A veteran Los Angeles police captain who sued the city, alleging she suffered a backlash for revealing the department doctored violent crime statistics, wants a judge to turn over the personnel records of two male LAPD employees who were promoted to commander instead of her.
Capt. Lillian Carranza maintains in her Los Angeles Superior court lawsuit filed Jan. 19 that after reporting the allegedly false crime data, “it was made clear to plaintiff that she will never advance or promote in the Los Angeles Police Department.”
Carranza’s suit further states that she alerted her superiors about discrepancies in violent crime rates for four years, and was passed over for a promotion because of it. Carranza says she first told superiors about alleged underreporting of violent crime in the LAPD’s Foothill area, but after no action was taken, she also reviewed reports and found similar issues in the Pacific, Central, Hollenbeck and Mission divisions.
Carranza’s current motion seeks the qualifications and employment history of LAPD members Robert Marino and Alan Hamilton “as well as documents pertaining to the department’s rationale for selecting them over plaintiff for promotion to commander” earlier this year, despite her “extensive experience” working as an area captain 3 at the LAPD’s Van Nuys division for more than three years.
“During this time, plaintiff’s performance was rated by her supervisors generally as exceeding expectations,” Carranza’s court papers state.
No commander candidate graded higher than the 96 that Carranza scored on an examination for the position in December 2017, Carranza’s court papers state.
Shortly after Carranza’s November 2017 news conference addressing her crime statistics allegations, then-Chief Charlie Beck called her allegations “not only lies, they’re damn lies.” Both the department and the inspector general looked into similar claims and found no wrongdoing, the chief said then.
In their court papers opposing Carranza’s motion, lawyers for the city state that her request is “vague” and “overbroad.” They further state that California places ” a high priority in preserving” the privacy of various personnel records.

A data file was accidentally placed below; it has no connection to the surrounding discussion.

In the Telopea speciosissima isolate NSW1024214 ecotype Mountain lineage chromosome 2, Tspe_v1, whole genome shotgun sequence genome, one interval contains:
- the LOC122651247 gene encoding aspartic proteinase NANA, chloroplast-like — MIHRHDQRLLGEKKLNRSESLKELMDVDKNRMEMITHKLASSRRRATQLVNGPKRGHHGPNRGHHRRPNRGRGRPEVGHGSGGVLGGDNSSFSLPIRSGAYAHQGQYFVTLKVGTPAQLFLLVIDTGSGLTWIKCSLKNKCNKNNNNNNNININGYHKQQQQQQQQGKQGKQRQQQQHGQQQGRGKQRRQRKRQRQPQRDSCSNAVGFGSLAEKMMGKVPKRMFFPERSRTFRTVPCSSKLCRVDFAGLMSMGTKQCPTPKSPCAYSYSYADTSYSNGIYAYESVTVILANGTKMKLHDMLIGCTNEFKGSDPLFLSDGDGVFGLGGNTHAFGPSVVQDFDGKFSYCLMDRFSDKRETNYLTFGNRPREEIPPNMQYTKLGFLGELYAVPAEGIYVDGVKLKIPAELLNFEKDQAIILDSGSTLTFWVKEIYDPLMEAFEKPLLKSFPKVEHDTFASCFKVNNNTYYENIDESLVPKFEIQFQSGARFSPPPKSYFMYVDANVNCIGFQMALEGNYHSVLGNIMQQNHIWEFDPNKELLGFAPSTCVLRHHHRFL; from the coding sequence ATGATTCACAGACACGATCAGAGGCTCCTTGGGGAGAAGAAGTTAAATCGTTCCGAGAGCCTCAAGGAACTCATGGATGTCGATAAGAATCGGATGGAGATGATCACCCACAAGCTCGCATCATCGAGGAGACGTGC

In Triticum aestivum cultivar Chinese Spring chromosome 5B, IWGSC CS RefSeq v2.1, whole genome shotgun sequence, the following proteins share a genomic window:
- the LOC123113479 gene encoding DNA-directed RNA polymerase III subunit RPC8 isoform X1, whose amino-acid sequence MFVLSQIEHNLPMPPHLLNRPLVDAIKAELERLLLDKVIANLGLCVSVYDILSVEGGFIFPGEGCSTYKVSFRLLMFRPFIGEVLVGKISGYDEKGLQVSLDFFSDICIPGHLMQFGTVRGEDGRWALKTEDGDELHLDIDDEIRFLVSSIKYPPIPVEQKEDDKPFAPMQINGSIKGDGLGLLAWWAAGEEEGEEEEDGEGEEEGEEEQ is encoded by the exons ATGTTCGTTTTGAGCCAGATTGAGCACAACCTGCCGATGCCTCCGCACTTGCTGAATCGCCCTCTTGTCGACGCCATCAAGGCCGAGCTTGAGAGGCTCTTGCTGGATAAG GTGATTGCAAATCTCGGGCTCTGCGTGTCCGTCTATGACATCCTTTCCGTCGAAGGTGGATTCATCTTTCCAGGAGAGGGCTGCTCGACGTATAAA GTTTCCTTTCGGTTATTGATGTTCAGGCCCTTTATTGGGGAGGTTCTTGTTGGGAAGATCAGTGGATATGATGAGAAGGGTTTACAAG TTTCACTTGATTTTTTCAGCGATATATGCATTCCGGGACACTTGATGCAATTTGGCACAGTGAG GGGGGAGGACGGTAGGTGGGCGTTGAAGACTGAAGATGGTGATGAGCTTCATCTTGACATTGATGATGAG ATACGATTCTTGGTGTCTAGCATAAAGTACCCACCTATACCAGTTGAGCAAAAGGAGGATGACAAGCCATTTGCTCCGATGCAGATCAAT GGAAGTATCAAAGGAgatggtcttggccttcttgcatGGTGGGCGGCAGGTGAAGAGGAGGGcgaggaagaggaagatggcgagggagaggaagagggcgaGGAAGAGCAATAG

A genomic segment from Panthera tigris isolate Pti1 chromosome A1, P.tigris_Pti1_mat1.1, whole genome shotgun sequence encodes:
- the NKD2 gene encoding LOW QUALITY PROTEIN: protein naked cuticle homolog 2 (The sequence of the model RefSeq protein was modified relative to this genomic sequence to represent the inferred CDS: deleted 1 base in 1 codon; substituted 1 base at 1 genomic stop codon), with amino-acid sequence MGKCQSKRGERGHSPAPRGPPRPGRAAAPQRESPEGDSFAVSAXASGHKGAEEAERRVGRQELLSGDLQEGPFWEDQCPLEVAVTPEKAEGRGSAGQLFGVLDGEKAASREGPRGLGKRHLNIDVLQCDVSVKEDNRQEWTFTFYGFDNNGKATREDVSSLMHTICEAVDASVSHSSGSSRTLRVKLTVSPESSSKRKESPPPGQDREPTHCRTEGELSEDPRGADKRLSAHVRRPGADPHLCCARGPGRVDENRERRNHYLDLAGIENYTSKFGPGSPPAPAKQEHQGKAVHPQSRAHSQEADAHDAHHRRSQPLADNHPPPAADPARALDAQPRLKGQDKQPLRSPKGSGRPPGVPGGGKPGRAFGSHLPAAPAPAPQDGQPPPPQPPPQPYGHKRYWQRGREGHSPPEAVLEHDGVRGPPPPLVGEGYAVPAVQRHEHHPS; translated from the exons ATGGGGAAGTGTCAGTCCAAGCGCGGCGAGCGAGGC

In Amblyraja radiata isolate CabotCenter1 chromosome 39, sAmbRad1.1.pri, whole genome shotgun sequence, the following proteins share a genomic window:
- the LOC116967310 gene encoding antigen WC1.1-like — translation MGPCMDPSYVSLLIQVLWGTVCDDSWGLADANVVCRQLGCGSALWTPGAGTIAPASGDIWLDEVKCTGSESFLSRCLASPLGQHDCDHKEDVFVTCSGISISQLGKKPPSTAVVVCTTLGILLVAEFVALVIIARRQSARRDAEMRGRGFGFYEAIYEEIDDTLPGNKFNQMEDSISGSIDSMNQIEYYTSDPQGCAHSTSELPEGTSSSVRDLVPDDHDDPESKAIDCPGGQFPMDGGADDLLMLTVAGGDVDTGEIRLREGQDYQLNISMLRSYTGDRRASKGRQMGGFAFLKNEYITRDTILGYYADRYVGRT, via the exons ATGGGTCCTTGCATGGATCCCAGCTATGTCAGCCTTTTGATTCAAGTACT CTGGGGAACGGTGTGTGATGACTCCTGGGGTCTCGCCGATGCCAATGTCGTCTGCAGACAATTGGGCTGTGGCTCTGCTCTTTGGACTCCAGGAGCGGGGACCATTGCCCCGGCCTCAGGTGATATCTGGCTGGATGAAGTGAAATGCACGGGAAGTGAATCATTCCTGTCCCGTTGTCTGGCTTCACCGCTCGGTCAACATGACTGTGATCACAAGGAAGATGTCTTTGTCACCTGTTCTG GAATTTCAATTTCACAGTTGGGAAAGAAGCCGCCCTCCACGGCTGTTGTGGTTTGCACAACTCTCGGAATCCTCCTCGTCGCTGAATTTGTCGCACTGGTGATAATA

“By casting such an amorphous, wide-spreading net, plaintiff’s requests have exceeded the bounds of California law,” the city’s attorneys’ court papers state.
In December 2017, a supervisor sent Carranza to the command post for the Creek fire near Sylmar in retaliation for her revelations, according to her lawsuit, which says the assignment was more suited for a sergeant or a police officer.
“While plaintiff was at the fire, she was exposed to smoke and other carcinogens for 10 to 14 hours a day for three days,” the suit states.
A day after Carranza left the fire zone, she was put on a regimen of steroids, antibiotics, pain medication and breathing treatments, according to her lawsuit.
Carranza alleges she has been denied training and ignored or ostracized during general staff meetings.
Carranza previously sued the city in October 2014, alleging she was being denied promotions in retaliation for her decisions while sitting on two Board of Rights hearings involving allegations of officer misconduct. After one of those hearings, Carranza said she recommended that the officer be suspended rather than fired, and in the second, she issued a not-guilty verdict.
Her decisions were not well received by LAPD management, some of whose members believed all officers sent to Board of Rights hearing should be fired, according to the suit, which Carranza dropped in January 2015. Court records were unclear on whether she reached a settlement or decided against pursuing the case for other reasons.
Carranza joined the LAPD nearly three decades ago. She was born in Honduras, came to the U.S. when she was 10 years old and became a citizen when she was 18. She was raised in New Orleans and was the first in her family to attend college.
A hearing on Carranza’s motion is scheduled Wednesday.
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